Amazon EC2 M6i Performance For Intel Ice Lake In The Cloud Benchmarks

Written by Michael Larabel in Processors on 20 August 2021. Page 6 of 8. 1 Comment

In addition to the benchmarks looking at the performance across the same instance types, the second part of our initial M6i benchmarking is looking at the peak performance that can be achieved out of a single VM. For this testing the following instances were benchmarked for some follow-up tests:

m6g.metal - The largest instance currently offered with Graviton2 for having 64 vCPUs backed all by physical cores.

m5.24xlarge - The largest M5 Cascade Lake instance offered of 96 vCPUs (48 cores / 96 threads).

m6i.24xlarge - While not the largest Ice Lake instance, the m6i.24xlarge was also tested for matching the largest Cascade Lake instance. The m6i.24xlarge is using 48 cores / 96 vCPUs as well.

m6i.32xlarge - This is now the largest Ice Lake instance available in the M6i series at 128 vCPUs (64 physical cores). This instance also provides twice the RAM capacity of the m6g.metal instance.

The M6i Ice Lake instances are able to offer a lot more computing capacity than M6g or M5 for workloads that do not scale out as well to multiple instances. Both the 24xlarge and 32xlarge instances were much faster than the M6g.metal that taps out at 64 cores. The largest Ice Lake instance offered 1.82x the performance of the Graviton2 metal instance. For the Intel generational performance, going from m5.24xlarge to m6i.24xlarge was a 38% improvement in performance -- similar to our M5 to M6i 8xlarge benchmarking commonly in the 30%+ range.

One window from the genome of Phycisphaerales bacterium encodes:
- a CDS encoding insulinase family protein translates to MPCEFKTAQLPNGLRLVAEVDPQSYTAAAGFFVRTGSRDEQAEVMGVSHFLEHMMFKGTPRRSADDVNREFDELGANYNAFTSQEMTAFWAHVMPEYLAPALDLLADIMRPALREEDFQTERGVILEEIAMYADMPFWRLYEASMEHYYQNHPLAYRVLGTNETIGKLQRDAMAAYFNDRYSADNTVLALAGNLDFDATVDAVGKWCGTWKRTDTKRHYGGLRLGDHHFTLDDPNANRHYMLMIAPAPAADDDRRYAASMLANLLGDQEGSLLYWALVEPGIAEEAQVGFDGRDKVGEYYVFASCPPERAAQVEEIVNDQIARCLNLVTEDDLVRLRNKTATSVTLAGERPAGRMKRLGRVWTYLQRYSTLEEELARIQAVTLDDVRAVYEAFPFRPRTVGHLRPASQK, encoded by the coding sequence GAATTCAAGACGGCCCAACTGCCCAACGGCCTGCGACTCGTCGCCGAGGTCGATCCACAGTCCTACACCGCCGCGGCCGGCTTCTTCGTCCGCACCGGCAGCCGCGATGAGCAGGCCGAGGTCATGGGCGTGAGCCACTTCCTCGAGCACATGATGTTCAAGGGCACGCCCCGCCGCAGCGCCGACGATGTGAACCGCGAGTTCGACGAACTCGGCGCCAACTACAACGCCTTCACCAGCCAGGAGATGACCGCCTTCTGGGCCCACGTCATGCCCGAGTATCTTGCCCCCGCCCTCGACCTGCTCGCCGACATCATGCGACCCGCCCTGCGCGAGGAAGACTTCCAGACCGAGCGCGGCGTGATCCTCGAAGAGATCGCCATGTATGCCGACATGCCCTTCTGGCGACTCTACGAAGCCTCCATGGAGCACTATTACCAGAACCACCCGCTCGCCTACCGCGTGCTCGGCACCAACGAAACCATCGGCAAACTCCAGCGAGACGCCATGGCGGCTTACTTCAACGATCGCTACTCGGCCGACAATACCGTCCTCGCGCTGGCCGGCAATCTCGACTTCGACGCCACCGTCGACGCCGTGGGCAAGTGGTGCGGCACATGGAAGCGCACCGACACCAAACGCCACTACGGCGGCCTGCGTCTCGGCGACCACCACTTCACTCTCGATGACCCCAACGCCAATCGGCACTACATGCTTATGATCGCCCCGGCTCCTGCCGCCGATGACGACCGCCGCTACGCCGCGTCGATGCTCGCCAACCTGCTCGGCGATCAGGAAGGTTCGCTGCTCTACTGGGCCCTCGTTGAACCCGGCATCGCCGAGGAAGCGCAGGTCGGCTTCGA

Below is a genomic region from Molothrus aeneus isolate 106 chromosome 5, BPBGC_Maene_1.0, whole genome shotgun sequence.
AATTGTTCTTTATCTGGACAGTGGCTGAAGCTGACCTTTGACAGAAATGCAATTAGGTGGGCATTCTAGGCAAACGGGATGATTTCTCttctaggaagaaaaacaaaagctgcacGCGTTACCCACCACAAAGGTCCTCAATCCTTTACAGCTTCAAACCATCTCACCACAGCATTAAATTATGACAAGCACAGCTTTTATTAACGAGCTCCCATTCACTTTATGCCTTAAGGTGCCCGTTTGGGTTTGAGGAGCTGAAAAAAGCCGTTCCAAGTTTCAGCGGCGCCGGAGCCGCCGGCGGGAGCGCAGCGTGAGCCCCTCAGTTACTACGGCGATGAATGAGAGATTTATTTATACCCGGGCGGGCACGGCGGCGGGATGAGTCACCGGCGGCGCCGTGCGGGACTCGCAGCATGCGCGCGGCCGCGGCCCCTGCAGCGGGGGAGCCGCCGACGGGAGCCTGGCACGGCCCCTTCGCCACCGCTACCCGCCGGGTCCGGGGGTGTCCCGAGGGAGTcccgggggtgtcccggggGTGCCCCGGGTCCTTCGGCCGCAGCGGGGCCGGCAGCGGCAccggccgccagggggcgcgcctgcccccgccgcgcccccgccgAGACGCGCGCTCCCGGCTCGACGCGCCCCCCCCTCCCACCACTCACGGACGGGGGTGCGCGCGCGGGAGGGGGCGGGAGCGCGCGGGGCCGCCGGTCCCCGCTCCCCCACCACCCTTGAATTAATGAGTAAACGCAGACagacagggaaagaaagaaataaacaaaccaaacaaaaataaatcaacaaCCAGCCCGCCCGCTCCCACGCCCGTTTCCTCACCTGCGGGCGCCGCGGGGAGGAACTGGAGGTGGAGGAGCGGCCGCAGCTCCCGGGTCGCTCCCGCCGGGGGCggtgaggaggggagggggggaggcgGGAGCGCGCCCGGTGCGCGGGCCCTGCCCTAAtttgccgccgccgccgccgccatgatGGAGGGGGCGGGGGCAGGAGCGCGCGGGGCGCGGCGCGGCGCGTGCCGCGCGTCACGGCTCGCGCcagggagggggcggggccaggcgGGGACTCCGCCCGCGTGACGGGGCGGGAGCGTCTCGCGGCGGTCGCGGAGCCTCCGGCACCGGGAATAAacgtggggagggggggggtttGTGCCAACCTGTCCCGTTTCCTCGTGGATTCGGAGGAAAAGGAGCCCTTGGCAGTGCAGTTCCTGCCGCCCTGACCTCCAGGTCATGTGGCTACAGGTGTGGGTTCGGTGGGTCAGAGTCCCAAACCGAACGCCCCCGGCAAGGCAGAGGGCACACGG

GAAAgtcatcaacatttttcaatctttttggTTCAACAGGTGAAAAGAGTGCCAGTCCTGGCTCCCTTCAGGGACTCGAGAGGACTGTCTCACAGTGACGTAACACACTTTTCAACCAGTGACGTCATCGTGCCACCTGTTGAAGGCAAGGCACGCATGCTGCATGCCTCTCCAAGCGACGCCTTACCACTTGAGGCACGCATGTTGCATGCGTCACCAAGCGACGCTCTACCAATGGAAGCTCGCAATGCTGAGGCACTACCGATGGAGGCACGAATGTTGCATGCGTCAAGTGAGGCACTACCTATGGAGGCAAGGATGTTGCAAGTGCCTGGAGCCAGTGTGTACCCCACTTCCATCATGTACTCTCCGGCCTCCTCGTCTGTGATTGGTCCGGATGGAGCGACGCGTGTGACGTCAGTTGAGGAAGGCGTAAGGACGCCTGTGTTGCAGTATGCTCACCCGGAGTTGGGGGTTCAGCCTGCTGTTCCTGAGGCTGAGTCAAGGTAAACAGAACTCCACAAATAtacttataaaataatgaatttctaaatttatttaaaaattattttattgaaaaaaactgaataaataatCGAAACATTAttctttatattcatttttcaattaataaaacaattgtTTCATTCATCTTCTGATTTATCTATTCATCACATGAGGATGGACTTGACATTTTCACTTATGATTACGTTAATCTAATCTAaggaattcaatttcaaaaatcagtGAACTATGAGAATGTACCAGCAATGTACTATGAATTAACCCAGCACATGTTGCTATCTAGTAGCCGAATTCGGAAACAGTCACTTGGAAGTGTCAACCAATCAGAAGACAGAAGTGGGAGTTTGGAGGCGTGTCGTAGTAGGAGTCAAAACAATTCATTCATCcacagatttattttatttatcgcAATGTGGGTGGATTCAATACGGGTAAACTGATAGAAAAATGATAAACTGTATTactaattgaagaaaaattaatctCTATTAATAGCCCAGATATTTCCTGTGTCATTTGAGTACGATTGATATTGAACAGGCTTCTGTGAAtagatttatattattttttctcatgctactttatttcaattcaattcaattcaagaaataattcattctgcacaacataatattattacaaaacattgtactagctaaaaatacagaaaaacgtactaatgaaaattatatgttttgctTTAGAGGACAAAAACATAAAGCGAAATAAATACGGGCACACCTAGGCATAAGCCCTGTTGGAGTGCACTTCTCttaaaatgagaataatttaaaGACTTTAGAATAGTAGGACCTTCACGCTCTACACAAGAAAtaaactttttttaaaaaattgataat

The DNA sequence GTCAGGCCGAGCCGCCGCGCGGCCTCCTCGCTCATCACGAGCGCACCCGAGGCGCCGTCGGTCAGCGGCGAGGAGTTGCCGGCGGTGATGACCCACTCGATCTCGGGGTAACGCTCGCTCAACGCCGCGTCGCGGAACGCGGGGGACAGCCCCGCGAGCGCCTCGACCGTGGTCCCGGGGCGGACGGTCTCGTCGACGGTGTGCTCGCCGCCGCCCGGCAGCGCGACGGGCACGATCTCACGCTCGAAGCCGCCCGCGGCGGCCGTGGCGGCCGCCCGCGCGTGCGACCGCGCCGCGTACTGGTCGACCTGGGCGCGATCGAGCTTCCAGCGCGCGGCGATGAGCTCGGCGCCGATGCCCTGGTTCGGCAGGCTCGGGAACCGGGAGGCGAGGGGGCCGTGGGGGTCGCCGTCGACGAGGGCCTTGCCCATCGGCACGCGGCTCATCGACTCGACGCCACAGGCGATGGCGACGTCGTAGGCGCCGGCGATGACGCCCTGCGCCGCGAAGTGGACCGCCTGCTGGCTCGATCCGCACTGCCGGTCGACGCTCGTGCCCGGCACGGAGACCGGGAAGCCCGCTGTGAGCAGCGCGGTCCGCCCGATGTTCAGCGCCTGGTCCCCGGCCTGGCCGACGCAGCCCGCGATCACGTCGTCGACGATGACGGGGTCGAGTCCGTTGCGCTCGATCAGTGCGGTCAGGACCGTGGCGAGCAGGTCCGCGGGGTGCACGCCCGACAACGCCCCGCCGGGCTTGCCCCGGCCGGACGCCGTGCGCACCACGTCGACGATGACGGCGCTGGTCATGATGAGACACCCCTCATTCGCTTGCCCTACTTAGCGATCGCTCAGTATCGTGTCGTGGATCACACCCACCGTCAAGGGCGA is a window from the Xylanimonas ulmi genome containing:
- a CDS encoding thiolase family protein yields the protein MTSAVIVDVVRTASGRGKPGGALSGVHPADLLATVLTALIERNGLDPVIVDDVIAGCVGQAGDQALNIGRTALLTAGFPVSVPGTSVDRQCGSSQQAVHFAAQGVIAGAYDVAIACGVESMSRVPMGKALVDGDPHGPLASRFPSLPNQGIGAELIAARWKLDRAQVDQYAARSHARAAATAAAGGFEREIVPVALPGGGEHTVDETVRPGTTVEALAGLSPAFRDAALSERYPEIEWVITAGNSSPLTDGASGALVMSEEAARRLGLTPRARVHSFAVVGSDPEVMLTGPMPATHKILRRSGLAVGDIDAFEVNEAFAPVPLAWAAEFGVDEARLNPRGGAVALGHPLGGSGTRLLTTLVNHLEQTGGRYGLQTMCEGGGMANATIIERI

When it comes to the on-demand pricing, the m6i.24xlarge was delivering the best value of the instances tested while the m6i.32xlarge was delivering similar value to the m6g.metal.

Going from m5.24xlarge to m6i.24xlarge was continuing to show around a 38% improvement with the same vCPU count and going from Cascade Lake to Ice Lake.

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